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Rick Snyder, Michigan's governor from 2011 to 2018, is headed east to Harvard for a one-year fellowship that begins Monday, the school announced

Snyder will be a senior research fellow at the Kennedy School's Taubman Center for State and Local Government. The school is named for late U.S. President John F. Kennedy, a Harvard alumnus.

The center is named for A. Alfred Taubman, a late Detroit-area philanthropist whose gift of $15 million in 1988 created the program. The University of Michigan's architecture program is among the institutions named for Taubman, due to a $30 million gift in 1999. 

"Excited to have the opportunity to join the Taubman Center at the Harvard Kennedy School," Snyder said in a social media post. "They have a great track record of important work improving how our government works."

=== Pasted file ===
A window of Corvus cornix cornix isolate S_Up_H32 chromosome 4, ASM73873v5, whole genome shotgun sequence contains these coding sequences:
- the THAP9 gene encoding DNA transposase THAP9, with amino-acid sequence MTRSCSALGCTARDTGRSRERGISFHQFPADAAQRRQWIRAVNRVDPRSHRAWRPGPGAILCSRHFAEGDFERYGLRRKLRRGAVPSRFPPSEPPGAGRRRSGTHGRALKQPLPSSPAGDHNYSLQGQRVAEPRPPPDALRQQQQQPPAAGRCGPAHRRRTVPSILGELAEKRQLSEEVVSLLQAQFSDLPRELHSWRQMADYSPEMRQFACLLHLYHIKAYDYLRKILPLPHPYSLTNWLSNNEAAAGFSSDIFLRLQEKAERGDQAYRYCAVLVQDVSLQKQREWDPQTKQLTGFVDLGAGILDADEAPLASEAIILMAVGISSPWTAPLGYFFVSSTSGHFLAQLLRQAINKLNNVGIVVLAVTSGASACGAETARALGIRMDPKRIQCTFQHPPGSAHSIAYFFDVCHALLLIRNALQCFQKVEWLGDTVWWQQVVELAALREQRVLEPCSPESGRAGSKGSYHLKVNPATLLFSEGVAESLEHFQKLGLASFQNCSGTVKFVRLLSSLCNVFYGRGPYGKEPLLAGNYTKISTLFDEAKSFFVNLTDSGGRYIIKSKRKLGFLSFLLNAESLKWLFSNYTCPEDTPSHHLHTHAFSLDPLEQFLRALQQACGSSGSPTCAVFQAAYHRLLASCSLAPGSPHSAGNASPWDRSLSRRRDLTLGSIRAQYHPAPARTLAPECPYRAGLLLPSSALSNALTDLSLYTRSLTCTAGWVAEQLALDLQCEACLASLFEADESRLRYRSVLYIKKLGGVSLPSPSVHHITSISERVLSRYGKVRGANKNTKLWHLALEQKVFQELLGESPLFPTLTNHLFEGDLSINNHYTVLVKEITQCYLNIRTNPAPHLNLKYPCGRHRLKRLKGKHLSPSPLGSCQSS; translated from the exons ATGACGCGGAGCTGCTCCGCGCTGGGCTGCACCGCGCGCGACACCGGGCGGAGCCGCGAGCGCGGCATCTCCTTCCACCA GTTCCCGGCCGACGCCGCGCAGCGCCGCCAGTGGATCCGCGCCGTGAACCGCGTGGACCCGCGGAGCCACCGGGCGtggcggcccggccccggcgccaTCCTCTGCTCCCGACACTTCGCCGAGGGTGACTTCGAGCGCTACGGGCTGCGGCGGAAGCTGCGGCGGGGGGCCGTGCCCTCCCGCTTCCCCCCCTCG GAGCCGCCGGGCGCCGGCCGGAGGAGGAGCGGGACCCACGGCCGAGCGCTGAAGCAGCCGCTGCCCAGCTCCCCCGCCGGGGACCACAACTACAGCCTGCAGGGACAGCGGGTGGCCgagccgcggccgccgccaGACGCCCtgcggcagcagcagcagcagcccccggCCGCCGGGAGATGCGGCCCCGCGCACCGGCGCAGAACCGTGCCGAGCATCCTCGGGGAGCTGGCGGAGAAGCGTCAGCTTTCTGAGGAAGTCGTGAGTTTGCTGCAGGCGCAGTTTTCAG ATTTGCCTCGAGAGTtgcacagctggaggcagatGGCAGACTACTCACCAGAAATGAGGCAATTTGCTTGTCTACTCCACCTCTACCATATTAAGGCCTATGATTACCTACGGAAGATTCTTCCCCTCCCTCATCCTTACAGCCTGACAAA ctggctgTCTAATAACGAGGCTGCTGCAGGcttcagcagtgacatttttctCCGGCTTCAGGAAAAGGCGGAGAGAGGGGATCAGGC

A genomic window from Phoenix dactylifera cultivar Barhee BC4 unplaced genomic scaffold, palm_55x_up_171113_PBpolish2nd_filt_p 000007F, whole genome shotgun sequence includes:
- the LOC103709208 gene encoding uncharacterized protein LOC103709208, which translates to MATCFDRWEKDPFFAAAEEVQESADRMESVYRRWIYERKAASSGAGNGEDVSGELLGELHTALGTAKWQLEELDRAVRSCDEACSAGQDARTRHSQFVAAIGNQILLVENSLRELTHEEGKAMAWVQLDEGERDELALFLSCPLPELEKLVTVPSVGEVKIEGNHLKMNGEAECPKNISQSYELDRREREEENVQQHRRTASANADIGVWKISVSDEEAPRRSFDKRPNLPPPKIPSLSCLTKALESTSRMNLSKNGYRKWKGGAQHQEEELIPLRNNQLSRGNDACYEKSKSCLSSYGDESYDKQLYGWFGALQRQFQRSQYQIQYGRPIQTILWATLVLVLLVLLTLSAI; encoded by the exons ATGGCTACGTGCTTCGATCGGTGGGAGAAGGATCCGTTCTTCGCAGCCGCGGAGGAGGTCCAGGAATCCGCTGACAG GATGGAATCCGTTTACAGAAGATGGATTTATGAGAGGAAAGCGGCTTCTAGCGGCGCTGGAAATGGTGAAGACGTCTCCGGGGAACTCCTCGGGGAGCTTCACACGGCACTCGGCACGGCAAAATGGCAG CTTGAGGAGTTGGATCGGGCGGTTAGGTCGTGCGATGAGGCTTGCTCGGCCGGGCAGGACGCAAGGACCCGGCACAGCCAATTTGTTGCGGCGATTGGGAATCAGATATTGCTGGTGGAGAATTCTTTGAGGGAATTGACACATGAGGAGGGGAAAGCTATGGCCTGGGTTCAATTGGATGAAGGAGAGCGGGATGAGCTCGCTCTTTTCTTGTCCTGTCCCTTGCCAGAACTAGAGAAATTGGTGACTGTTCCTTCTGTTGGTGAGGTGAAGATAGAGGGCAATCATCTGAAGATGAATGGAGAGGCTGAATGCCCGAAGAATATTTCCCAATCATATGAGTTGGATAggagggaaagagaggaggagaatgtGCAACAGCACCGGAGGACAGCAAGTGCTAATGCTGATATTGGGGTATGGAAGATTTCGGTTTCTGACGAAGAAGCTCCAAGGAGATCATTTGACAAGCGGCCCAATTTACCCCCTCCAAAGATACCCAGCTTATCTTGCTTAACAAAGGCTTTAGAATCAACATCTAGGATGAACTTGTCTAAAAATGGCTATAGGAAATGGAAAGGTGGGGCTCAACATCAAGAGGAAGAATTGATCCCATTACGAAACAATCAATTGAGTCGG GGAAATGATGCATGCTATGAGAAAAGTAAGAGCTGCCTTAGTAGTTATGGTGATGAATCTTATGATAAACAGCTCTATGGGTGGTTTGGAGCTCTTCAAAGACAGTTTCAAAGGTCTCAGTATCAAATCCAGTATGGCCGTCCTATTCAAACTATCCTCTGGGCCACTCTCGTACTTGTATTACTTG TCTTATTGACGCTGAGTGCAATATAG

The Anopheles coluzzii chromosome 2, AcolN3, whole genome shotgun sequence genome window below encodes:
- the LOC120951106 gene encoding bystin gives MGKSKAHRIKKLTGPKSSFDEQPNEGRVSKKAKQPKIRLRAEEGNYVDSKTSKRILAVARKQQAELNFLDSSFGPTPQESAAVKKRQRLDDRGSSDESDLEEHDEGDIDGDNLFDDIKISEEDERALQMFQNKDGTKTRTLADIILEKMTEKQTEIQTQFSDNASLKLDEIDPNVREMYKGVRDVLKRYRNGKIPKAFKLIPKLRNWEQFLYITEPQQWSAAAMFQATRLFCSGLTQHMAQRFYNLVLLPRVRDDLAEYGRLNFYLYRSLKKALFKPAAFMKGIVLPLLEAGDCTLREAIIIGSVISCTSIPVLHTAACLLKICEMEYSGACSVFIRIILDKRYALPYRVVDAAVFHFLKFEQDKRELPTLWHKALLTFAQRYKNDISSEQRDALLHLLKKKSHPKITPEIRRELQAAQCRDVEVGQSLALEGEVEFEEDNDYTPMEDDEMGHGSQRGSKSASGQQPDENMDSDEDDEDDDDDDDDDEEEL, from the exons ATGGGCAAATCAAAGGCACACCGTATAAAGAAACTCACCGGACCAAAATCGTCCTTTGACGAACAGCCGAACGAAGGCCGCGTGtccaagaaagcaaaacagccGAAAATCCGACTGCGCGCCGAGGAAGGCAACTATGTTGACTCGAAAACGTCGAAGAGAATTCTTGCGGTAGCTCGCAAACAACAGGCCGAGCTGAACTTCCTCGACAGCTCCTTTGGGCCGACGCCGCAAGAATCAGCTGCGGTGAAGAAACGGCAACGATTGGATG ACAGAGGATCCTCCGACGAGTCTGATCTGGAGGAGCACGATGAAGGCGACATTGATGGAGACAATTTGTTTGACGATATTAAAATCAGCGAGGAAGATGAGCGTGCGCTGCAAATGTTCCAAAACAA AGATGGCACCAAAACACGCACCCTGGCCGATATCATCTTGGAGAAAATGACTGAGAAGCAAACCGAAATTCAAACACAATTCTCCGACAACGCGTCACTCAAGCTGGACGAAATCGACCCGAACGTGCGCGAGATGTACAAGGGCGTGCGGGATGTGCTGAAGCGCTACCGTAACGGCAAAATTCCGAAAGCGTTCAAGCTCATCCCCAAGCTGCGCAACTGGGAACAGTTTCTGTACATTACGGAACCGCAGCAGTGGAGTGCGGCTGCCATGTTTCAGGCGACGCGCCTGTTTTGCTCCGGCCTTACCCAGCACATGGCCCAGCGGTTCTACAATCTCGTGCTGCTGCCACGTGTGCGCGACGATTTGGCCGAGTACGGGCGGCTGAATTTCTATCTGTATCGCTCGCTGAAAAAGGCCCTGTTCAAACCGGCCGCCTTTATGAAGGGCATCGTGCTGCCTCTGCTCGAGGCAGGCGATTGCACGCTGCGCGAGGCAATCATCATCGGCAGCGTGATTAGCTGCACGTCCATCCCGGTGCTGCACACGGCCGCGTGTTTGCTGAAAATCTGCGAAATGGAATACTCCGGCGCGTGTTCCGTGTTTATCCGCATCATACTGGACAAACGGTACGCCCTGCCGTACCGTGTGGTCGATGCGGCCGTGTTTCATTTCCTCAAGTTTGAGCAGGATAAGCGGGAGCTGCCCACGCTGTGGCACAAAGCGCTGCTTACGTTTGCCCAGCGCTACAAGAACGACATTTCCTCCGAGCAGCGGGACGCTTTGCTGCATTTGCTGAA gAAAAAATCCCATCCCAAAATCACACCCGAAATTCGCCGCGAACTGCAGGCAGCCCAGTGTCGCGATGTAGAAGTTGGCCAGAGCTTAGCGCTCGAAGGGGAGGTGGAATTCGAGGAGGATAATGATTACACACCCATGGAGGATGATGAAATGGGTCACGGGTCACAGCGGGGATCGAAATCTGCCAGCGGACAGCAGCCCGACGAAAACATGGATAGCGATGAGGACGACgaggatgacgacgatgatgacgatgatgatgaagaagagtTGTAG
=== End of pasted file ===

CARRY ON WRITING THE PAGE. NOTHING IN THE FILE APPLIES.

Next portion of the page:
More: Backlash swift as ex-gov Snyder headed to Harvard for fellowship

Jeffrey Liebman, director of the Taubman Center, said in a statement announcing Snyder's fellowship that “Governor Snyder brings his significant expertise in management, public policy, and promoting civility to Harvard Kennedy School.”

“We are excited that he will be joining the Taubman Center and confident that he will bring tremendous value to us and our students,” he said.

Chief among Snyder's accomplishments, as cited in Harvard's statement, is his work helping guide Detroit through the largest municipal bankruptcy in American history. Before being elected in 2010, Snyder chaired computer company Gateway and founded a venture capital firm called Ardesta.

Snyder was a Detroit News Michiganian of the Year in 2012, but in 2017 signed a law that officially refers to Michigan residents as Michiganders.

Fellows at the Taubman Center are appointed individually and not as part of a cohort, said Ralph Ranalli, a spokesman.

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